♦ Amy Engel, Executive Director of Sustainable Long Island, is this week’s Fortune 52 honoree. The Fortune 52 weekly column in The Long Island Press written by Associate Publisher, Beverly Fortune, honors local women who lead multiple lives, making significant and unique contributions in their community or workplace: women from all walks of life. As Beverly puts it, read on about Amy’s story and “be inspired by her strength.”
» Amy Engel’s enthusiasm is contagious and our region is going to catch on soon now that she’s become the new executive director of Sustainable Long Island. She is pumped up and ready to lead the grassroots organization to its next phase by building on existing partnerships and collaborating with new ones to achieve her mission: rethink, rebuild and renew Long Island. Working with municipal and civic leaders, environmentalists, developers and the general population of Long Island, she wants to bring about a positive change.
Amy has a background that is rich in public service. During her career, this enterprising Holtsville woman has volunteered, interned, lobbied and worked alongside some very influential Long Islanders.
Her passion for advocacy began in the 70’s when she started emulating her mother, Mickie, who was active in the successful “Dump the Dump” campaign in Brookhaven. The contaminated landfill was closed and is now known as the Holtsville Ecology Center, a recreational and educational facility that draws thousands of Long Island families every year to visit the pool complex, fitness course, nature preserve and zoo.
“I’m really proud of the ecology site,”she says.
Amy majored in political science at the State University of Stony Brook and was fortunate to intern with then- Legis. Nora Bredes, a Suffolk County Democrat who was an inspiring leader of the movement to close down the Shoreham Nuclear Power Plant.
Bredes recently passed away and Amy remembers her fondly. “Nora was a huge influence and mentor to me,” she says. After her internship, Amy was hired as the legislative aide to former Democratic state Sen. Brian Foley and became active in the Democratic Party.
Amy wanted to experience other ways to work with the government and politics and spent five years as a lobbyist for the Long Island Association (LIA) under the tutelage of Mitch Pally, now CEO of the Long Island Builders Institute, and the late LIA executive director, Matt Crosson. For the LIA, she frequently traveled to Albany on behalf of their initiatives.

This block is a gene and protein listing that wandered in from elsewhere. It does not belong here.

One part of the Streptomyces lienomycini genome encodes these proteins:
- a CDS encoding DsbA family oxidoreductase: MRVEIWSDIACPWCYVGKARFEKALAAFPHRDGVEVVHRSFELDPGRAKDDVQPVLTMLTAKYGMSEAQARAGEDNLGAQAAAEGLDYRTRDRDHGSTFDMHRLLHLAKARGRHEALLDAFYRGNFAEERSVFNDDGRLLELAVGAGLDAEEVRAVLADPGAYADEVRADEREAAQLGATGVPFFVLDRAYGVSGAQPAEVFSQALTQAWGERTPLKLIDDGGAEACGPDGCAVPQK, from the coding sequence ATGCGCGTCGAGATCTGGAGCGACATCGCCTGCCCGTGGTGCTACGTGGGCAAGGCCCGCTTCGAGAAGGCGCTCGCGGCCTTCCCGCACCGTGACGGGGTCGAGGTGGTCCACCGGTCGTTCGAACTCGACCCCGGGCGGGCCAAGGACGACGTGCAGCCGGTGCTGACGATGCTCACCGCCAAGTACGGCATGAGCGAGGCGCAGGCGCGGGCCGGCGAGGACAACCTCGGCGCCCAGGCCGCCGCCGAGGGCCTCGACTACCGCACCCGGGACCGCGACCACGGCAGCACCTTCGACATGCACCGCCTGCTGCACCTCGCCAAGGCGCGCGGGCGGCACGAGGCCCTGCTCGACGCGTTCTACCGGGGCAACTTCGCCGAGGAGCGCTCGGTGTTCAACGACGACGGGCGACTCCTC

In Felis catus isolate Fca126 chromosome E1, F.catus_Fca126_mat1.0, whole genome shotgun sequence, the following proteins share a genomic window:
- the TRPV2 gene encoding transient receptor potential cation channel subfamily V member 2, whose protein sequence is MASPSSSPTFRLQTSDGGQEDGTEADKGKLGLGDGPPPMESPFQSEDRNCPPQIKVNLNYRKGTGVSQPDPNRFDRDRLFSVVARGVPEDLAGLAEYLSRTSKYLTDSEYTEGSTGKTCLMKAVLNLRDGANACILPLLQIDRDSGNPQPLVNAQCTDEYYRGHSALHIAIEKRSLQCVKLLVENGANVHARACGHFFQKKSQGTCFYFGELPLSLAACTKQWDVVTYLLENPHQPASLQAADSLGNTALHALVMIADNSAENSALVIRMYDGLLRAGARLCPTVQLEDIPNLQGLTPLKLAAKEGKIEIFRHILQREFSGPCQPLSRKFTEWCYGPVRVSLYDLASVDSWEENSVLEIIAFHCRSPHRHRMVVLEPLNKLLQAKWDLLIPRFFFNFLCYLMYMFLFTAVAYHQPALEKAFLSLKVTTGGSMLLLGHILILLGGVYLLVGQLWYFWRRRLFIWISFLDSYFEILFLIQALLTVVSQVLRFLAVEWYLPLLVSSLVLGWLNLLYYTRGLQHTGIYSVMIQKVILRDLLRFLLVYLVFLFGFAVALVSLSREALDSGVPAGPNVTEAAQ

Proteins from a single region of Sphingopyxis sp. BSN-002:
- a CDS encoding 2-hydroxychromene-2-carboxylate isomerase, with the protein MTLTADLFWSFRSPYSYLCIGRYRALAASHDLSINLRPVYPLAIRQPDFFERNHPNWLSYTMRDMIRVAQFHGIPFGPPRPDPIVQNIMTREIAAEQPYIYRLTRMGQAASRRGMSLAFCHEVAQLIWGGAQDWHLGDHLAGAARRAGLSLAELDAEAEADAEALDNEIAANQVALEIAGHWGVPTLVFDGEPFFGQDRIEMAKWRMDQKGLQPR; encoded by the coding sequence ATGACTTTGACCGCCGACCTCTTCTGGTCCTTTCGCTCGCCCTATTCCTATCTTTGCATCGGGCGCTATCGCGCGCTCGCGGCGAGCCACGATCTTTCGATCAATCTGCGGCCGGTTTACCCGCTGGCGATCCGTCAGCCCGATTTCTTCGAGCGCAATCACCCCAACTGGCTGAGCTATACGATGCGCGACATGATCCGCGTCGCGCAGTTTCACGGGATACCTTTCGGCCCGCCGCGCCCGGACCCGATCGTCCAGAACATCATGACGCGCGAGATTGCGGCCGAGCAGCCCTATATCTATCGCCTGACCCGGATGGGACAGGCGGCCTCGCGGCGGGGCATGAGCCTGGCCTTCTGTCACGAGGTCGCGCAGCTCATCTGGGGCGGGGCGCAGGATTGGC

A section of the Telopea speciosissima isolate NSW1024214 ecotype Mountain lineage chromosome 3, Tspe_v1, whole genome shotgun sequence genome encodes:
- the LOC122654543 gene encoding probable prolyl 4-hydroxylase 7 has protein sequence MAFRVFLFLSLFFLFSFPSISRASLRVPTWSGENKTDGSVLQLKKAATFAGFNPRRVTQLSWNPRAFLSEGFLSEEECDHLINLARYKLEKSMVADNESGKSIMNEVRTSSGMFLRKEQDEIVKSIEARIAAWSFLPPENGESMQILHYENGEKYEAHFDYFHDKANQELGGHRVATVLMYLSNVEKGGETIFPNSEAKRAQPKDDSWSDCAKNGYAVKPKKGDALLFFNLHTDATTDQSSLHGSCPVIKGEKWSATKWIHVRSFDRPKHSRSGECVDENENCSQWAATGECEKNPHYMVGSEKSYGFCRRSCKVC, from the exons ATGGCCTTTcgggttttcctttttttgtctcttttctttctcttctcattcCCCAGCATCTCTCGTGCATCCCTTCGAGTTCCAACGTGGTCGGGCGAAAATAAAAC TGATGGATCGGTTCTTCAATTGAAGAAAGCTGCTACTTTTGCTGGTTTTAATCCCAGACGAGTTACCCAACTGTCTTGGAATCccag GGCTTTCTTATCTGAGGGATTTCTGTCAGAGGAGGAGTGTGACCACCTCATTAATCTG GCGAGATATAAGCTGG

After giving birth to three sons in four years, Amy began working part time in community development for the Greater LI Clean City Coalition and Keyspan. In that position she gained an important insight. “I realized I didn’t have to be a politician to make a difference,” she says.
For eight years she was a senior management analyst for the Suffolk County executive before she applied for the newly open position as executive director at Sustainable Long Island.
“I had the right background,” Amy says. “Their core mission is economic development, social equity and environmental health. The job felt like it was meant for me.”
Though Amy took over the helm of Sustainable Long Island in November, one of the first tasks she had was moving the entire operation from Bethpage to its new headquarters in Farmingdale. Now that she’s settled in, she is busy meeting one-on-one with key people across Long Island to advance the cause of sustainable development.
“I’ve tried to make a difference in every role or job I’ve had,” she says.
Food equity is high on Amy’s list of priorities. Partnering with the Long Island Farm Bureau to establish youth-staffed farmers’ markets in low-income communities has been especially gratifying to her.
“Farmers markets sell out every weekend,” she says. Not only have the markets provided employment for high school students, it’s given them the satisfaction of working together to better their own neighborhoods.
“When you see some of our projects and what we’re doing, they’re really exciting. I love that,” she says. “The kids get fired up. It’s a win/win situation.”
Amy wants to involve even more students in future outreach programs.
Amy’s personal history in politics and her unique background in advocacy has given her a rare insight into almost every level of community and government relations. She sees beyond the progress that Sustainable Long Island has already achieved and the potential for great success ahead.
“I love that I can be part of an organization that makes a difference to everyday people.”
For more information go to sustainableli.org, email firstname.lastname@example.org or call 516-873-0230. The 6th Annual Sustainability Conference is Friday, June 1, 2012 from 8 a.m. to 2 p.m., featuring Suffolk County Executive Steve Bellone as the keynote speaker. To register call 516-873-0230, or email Tammy Severino at email@example.com for details